High School and Grades
Many of us have not assigned grades for our children’s homeschool work. But now that our teens are entering high school, grades may have a place in our homeschool.
Grades document high school level work. They serve as an evaluation of your student’s work as well as a source of motivation for your student to keep learning. Grades also communicate your student’s performance and potential to college admission counselors, future employers, military recruiters, and others. So how do we go about grading our students?
What does a grade represent
Grading is based on the traditional standards – A for excellent performance, B for good performance, C for satisfactory performance, D for less than satisfactory performance, and F for failure in performance. The words, ‘excellent,’ ‘good,’ and ‘satisfactory’ provide a clue that grading can be quite subjective for the homeschooling parent. But don’t think you are alone; even public or private school instructors have to deal with a certain amount of subjectivity. How do we then grade more objectively?
Assigning a grade
‘High School Courses and High School Credits’ discussed a typical high school program and how to determine high school credits. //www.christianhomeschoolersofhawaii.org/…/high…/
Now to assign a grade for that high school credit, you will need to determine what warrants an A grade, B grade, etc.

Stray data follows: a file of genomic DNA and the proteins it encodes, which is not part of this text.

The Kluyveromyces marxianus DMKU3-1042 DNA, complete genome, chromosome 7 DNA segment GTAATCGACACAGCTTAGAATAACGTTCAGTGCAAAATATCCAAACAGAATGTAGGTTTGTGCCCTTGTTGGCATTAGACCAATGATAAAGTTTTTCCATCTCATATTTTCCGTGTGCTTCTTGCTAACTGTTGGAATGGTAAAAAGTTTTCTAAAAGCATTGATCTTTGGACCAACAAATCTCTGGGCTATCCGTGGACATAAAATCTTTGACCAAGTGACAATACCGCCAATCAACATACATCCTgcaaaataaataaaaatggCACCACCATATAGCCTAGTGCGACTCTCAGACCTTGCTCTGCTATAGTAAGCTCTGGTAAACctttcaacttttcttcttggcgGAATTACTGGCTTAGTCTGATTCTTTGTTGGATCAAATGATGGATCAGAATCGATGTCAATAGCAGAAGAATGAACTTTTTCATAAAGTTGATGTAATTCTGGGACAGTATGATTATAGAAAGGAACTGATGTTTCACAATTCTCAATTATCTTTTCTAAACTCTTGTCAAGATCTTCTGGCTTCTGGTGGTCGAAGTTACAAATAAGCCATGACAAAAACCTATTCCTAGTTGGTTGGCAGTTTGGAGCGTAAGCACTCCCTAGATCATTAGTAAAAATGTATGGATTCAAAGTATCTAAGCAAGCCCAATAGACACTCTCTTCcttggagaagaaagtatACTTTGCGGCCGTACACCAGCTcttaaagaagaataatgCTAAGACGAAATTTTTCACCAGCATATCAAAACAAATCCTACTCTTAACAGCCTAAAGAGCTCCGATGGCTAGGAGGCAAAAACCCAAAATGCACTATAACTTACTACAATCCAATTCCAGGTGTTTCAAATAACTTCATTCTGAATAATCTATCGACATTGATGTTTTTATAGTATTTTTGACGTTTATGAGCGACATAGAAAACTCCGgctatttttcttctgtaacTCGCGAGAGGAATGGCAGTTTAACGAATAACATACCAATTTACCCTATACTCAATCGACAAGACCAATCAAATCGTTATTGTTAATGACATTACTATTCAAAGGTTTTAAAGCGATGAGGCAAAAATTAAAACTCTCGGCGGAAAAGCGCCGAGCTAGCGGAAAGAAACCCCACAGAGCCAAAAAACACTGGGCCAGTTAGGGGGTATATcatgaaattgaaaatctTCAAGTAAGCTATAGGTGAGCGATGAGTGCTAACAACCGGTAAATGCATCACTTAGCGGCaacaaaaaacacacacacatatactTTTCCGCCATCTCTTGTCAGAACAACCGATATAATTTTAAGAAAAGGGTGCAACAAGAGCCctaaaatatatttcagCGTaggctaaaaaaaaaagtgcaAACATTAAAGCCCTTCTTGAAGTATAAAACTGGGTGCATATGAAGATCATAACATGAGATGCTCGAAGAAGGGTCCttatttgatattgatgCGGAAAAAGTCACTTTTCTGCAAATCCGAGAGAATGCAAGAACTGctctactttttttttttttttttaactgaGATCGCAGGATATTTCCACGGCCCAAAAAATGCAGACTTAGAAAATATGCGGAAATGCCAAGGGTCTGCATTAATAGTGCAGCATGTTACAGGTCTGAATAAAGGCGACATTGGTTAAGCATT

- Will grades be based on just quizzes and tests?
- What about written reports or essays, projects, presentations?
- Will daily assignments and participation also be considered?
- Will grades be weighted? That is, will different assignments be given a greater value; e.g. daily assignments weighted at 20% and tests weighted at 80% of the grade?
Grading for some subjects is fairly simple. This is often true for math and science.
“Grading Math” explains the process, with grades being determined by daily assignments, test scores and weighting. //www.christianhomeschoolersofhawaii.org/w/index.php/grading-math/
Subjects such as English composition, history, or electives may require more thought.
- What writing assignments will be graded for English? And how will they be graded? If you use an English program that teaches composition skills, the program may also include a way to assess your student’s writing. Don’t forget to ask a teacher friend to evaluate your teen’s writing.
- What will your teen be required to complete for World History? And how will that be graded? Written assignments? Tests? Oral discussion? Projects?
Finally, you will also need to adopt a grading scale. A traditional percentage scale is A = 90-100%; B = 80-89%; C = 70-79%; D = 60-69%. Another option is: A = 93-100%; B = 85-92%; C = 77-84%; D = 63-70%.
As the parent teacher, this is your choice, but it is suggested your grading scale be consistent for all courses.
Remember, there will always be some subjectivity to grading.
Pray for wisdom from the Lord – you are doing your best by the grace of the Lord!
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